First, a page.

Show Me The Clout
What must it be like to be a woman reporting on the economy and the national gender pay gap, knowing you're a victim yourself? And knowing that the longer you work, the less will be your compensation compared with the guy at the next desk? And that down the road, your pay gap will create a pension gap?
After reading the latest report about the shatter-proof glass ceiling in communications companies -- in the December report from the Annenberg Public Policy Center of the University of Pennsylvania -- I can only assume that plenty of female employees out there are entertaining such bitter thoughts.
Yes, we can continue to rejoice over individual successes of executives such as Carol Leigh Hutton, who this month becomes the first female publisher of the 172-year-old Detroit Free Press. But such stories are scarce.
According to the Annenberg report, women still constitute just 15 percent of executive leaders and just 12 percent of board members in top communication companies. The numbers are virtually unchanged from the previous year.
Tokenism at the Top
"With few exceptions," said former Federal Communications Commission Commissioner Susan Ness at the report's release, "we have not moved beyond tokenism in the number of women in top leadership positions or serving on the boards of communications companies. Men still hold the vast majority of positions. The glass ceiling is firmly in place."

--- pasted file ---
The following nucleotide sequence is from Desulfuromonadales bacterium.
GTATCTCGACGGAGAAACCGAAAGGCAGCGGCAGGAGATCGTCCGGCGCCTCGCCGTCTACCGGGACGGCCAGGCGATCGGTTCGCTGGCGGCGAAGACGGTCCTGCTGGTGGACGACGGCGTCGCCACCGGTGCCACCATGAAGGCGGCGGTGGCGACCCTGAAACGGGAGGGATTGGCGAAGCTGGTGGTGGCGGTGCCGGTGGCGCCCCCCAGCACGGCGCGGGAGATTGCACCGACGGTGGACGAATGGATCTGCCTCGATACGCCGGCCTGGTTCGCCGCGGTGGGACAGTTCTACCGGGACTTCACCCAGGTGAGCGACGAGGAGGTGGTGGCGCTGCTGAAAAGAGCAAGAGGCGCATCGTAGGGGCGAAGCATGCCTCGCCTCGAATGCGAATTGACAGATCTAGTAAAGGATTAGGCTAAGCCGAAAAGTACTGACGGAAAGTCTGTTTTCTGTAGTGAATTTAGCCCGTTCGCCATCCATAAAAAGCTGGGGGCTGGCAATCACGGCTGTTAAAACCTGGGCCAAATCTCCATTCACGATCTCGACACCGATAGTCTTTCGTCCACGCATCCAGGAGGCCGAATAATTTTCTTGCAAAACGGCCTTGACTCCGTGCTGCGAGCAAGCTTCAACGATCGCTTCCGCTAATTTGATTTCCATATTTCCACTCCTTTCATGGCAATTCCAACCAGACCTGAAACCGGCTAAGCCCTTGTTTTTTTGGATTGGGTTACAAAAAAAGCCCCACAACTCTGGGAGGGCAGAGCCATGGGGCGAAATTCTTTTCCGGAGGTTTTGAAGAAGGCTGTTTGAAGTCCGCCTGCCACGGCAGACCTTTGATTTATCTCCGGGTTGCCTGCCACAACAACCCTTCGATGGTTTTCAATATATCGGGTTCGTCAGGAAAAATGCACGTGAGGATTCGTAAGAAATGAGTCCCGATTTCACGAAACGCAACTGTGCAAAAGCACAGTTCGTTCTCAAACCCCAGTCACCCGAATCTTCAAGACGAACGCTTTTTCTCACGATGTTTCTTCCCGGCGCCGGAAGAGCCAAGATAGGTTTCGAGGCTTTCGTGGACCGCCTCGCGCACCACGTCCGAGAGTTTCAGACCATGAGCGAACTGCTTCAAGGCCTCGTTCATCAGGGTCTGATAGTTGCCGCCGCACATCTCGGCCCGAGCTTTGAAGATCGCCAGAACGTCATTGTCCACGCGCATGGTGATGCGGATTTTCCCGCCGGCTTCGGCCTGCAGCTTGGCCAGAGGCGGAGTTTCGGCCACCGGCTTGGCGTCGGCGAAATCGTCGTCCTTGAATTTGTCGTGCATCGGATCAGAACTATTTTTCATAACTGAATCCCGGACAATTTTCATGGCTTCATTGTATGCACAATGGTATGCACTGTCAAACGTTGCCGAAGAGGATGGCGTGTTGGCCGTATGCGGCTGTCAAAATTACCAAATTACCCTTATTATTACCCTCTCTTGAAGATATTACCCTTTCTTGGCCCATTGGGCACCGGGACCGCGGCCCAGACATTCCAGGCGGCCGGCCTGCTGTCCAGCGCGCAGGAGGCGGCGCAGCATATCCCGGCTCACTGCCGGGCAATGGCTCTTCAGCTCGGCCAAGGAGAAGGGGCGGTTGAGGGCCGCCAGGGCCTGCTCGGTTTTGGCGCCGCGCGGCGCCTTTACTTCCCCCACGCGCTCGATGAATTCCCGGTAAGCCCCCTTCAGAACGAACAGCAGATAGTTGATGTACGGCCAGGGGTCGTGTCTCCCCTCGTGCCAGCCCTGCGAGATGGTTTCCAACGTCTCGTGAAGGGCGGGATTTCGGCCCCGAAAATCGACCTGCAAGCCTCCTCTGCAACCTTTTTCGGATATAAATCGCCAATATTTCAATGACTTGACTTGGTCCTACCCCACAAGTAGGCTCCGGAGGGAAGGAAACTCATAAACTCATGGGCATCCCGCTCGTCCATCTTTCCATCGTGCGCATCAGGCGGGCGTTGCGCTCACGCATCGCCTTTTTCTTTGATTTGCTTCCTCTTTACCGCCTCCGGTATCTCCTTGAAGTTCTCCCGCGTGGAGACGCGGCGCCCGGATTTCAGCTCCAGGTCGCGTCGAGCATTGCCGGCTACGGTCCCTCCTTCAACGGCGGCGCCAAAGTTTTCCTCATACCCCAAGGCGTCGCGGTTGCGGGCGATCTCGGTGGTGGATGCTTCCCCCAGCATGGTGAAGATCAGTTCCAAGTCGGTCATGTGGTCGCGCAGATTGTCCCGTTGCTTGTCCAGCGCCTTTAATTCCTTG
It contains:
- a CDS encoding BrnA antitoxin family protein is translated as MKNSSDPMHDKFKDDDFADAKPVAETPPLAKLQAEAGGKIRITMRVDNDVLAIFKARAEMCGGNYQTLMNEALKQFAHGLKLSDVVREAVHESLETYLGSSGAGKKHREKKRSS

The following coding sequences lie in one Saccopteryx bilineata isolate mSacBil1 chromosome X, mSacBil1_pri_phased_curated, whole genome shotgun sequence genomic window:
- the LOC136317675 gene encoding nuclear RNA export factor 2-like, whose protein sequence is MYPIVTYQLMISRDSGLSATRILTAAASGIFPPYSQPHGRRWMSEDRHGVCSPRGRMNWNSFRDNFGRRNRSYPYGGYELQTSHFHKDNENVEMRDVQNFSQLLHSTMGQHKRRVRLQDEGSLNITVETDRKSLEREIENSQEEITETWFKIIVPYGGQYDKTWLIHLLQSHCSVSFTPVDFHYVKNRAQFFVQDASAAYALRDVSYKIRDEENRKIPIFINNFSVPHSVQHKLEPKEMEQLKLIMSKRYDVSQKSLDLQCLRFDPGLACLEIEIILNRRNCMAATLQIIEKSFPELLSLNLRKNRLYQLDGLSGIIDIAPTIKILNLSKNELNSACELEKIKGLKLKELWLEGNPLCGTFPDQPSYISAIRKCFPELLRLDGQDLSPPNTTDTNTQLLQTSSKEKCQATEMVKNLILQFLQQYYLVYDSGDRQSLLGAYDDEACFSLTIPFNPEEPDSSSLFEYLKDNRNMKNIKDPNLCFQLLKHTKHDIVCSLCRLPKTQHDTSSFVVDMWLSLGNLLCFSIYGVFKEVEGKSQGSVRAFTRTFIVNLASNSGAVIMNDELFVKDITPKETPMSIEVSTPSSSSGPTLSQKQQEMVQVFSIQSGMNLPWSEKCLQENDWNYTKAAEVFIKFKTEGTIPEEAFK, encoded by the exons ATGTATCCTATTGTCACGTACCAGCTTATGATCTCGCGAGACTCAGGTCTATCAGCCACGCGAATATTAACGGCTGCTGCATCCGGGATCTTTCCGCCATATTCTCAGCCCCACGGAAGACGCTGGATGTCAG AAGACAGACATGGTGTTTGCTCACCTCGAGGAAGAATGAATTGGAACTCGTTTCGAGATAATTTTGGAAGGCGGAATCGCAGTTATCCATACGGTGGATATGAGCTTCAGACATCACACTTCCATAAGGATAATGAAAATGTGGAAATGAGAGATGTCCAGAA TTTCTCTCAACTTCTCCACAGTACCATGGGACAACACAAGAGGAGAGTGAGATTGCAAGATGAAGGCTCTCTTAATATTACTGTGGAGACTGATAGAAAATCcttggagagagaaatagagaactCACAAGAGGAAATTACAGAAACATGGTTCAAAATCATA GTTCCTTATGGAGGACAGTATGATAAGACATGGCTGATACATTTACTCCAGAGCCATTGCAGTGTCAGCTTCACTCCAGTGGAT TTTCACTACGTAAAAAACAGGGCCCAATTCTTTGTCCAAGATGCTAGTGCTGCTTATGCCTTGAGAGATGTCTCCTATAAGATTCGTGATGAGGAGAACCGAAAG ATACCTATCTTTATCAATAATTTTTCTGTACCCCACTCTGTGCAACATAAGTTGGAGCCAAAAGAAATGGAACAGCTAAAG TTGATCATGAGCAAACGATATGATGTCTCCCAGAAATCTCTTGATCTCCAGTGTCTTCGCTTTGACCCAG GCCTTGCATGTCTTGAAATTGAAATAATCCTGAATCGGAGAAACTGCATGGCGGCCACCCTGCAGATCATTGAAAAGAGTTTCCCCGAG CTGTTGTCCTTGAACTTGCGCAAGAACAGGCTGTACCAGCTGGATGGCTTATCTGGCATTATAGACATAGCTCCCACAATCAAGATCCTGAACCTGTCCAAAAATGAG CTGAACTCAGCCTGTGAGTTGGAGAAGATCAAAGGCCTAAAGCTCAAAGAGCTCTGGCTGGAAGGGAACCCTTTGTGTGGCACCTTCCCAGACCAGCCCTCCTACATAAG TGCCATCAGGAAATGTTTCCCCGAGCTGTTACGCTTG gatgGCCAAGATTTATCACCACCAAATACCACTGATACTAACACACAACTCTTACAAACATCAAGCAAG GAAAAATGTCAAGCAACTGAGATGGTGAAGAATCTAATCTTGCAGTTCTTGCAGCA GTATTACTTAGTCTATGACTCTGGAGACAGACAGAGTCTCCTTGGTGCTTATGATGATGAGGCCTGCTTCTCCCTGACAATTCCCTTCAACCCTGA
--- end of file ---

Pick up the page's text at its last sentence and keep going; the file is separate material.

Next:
The study examined board members and top executives at the 57 communications companies in the Fortune 500. The 57 comprised 25 telecom, 18 publishing and printing, 11 entertainment and 3 advertising companies.
For executive positions, this year's report showed that the presence of women varied from as high as 50 percent at the Scholastic Corporation to nonexistent at seven -- or 12 percent -- of the 57 companies. Those with no women in their top jobs included McGraw-Hill, Fox Entertainment and the advertising giants Omnicom and Grey Global Group. For boards, the range went from 31 percent at the New York Times Company to zero at Fox Entertainment, Grey Global Group and a host of entertainment and telecom companies. Ten of the 57 -- 18 percent -- had no women on their boards. No company had boards or executive teams with a majority of women.
To assess influence, the Annenberg study counted how many women had "clout" titles (senior vice president up through chief executive officer). Of 1,247 executives in these companies, a paltry 68 women -- 5 percent -- had such titles.
Pay Gap Wider Than in 1980
The paltry female presence in the executive ranks correlates with the stalling out of women's pay gains in the broader working world. A congressional study in November 2003 confirmed that U.S. working women earn 79.7 cents for every dollar paid to men. By this measure, women were doing a tiny fraction better nearly a quarter of a century ago: In 1980, women were earning slightly more, 80.4 cents to every dollar for men.